Arts and Entertainment

Sequim’s gem of a group

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by MATTHEW NASH
Sequim Gazette

You might not be the first person to see the inside of an Oreo or a Tootsie Roll Pop, but there’s a possibility you could be first to see inside some geological wonders. For 16 years, Foster Thompson has helped lapidary enthusiasts discover the hobby by wire wrapping and silversmithing some of the finest rocks and minerals around.

 

“It’s something that I get very excited about in seeing other people like it,” Thompson said.

 

Retired from the Los Angeles transit system, Thompson waggled his finger in front of a rock on a table.

“I’m the first person to see inside that rock,” he said. “With a little education you can find something that you might otherwise overlook. You could look at a rock and see if it’s good or not.”

 

A spirit of sharing is evident with club members of the Clallam County Gem & Mineral Association. They host their free annual show Friday-Sunday, Oct.7-9, at the Boys & Girls Club, 400 W. Fir St., Sequim.

 

Show chairman Terry Stockman said attendance ranges upward of 100 people at a time with elementary school classes visiting the first day. He said students are fascinated and ask a lot of questions.

 

“How are crystals formed? Where do you get the stuff? What can you do with it?” Stockman said. “They pick up a rock and are amazed at what they can do with it.”

Any and all

Collectors’ interests range from turquoise to fire agates to shaping spheres to crafting “cabs,” shaped cabochons. There’s something for everyone and the club is open to all tastes, members say.

 

Pamela Rademacher of Diamond Point paints rocks such as her popular sand rock ice cream cone. She added some fake holiday snow as icing that looks good enough to lick — but not bite. Rademacher said her style is well accepted and members get a kick out of what she paints.

 

Thompson said painting rocks is one of the first steps to introducing the hobby to students. At the Boys & Girls Club, he spoke to students on a rainy day about looking at their rocks and seeing what their rocks are telling them.

 

After some convincing, students began to open up and said their rocks looked like pizza, apple pie, a cookie and other items.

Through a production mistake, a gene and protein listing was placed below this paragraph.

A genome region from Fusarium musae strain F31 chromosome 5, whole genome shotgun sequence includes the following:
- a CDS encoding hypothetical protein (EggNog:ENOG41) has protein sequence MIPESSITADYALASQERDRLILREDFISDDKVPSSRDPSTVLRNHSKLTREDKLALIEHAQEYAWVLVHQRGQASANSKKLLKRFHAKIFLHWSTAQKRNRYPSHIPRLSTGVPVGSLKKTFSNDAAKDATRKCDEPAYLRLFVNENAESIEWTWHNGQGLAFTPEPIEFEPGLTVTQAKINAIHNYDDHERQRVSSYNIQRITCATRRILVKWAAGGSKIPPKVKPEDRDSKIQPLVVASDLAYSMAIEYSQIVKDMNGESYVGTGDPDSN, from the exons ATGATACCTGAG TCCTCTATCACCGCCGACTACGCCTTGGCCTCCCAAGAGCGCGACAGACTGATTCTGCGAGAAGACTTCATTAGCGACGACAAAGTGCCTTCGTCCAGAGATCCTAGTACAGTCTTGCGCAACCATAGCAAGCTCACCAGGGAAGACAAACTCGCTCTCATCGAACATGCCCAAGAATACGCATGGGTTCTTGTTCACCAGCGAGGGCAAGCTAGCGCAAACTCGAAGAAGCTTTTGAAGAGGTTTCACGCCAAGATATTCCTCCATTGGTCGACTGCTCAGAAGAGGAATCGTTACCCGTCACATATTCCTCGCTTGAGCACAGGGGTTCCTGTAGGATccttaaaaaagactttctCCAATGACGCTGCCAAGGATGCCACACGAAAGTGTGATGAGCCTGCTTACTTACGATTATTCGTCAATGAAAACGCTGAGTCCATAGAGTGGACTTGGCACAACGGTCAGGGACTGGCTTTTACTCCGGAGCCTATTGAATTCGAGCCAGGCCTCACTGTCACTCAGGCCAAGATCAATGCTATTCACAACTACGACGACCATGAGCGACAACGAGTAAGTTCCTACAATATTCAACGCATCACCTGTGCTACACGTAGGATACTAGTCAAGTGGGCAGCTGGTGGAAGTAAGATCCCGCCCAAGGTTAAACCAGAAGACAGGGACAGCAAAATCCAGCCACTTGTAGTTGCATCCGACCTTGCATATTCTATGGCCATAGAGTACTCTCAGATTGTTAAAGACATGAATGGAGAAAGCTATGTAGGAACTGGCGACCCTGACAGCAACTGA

“It was their first experience of a rock talking to them and that’s what excites me,” Thompson said.

Married couple Marti and Eugene Zeigler of Diamond Point joined the club recently after moving from Nevada, where lapidary is a huge hobby.

 

“We like the challenge of getting rocks with the right wrapping,” Marti said.

 

The full-time RVers said the hobby is good for being on the go, too. This year they will display a variety of wrapped rocks at the show.

 

Marti said she finds satisfaction in creating ways to show rocks and searching for them outdoors.

 

“We’re always looking for rocks. Sometimes I look in gravel driveways,” she said.

Searching close and far

Stockman, a retiree from the Coast Guard and Peninsula College as a maintenance mechanic, said he’s been a rockhound as long as he can remember.

 

“I’ve hunted rocks wherever I go,” he said.

 

For local rock hunters, Stockman said, the North Olympic Peninsula is better for fossils than stones or minerals. One local treasure is “poppy jasper,” or orbicular jasper, which some collect. It can be found on beaches in pebble form. Stockman said some of the local jasper comes from Lake Crescent.

 

“It’s not something you just pick up easily. You have to go search for it,” he said.

 

Hot spots for precious gems and minerals are in geothermal and volcanic areas because stones are being unearthed, Stockman said.

 

The club makes periodic field trips to search for rocks, with more information provided at monthly meetings. Stockman said the closest place to search is Ellensburg and both Eastern Oregon and Washington are great.

 

“A person doesn’t have to go far,” he said.

Local option

An easy answer for finding rare and beautiful gems is to attend the show where club members exhibit, artisans give demonstrations and vendors sell and appraise items.

 

Stockman said it’s not uncommon for people to bring in gems to determine value. One woman brought in what she thought was an emerald. Stockman said she was beaming but he felt bad because it was glass. “That’s my least favorite part,” he said.

 

Kathy Bachman, club treasurer, said many people do holiday shopping at the event.

 

Attendees can learn more about ongoing classes in lapidary, silversmithing, wire wrapping, casting, faceting, bead making and more.

 

For more information on the Clallam County Gem & Mineral Association, the show or classes, go to www.sequimrocks.com. Monthly meetings are at 7 p.m. the third Tuesday of each month at The Fifth Avenue Retirement Center, 500 W. Hendrickson Road, Sequim. Call 681-7981.

 

The club’s lapidary shop, 81 Hooker Road, Space 5, Carlsborg, is open 9 a.m.-noon Mondays; noon-9 p.m. Wednesdays; and 6-9 p.m. Thursdays. Call 683-6321.

 

For more information on the show, call Terry Stockman at 457-4764 or Foster Thompson at 681-7981.

Reach Matthew Nash at mnash@sequimgazette.com.

 

Community Events, April 2014

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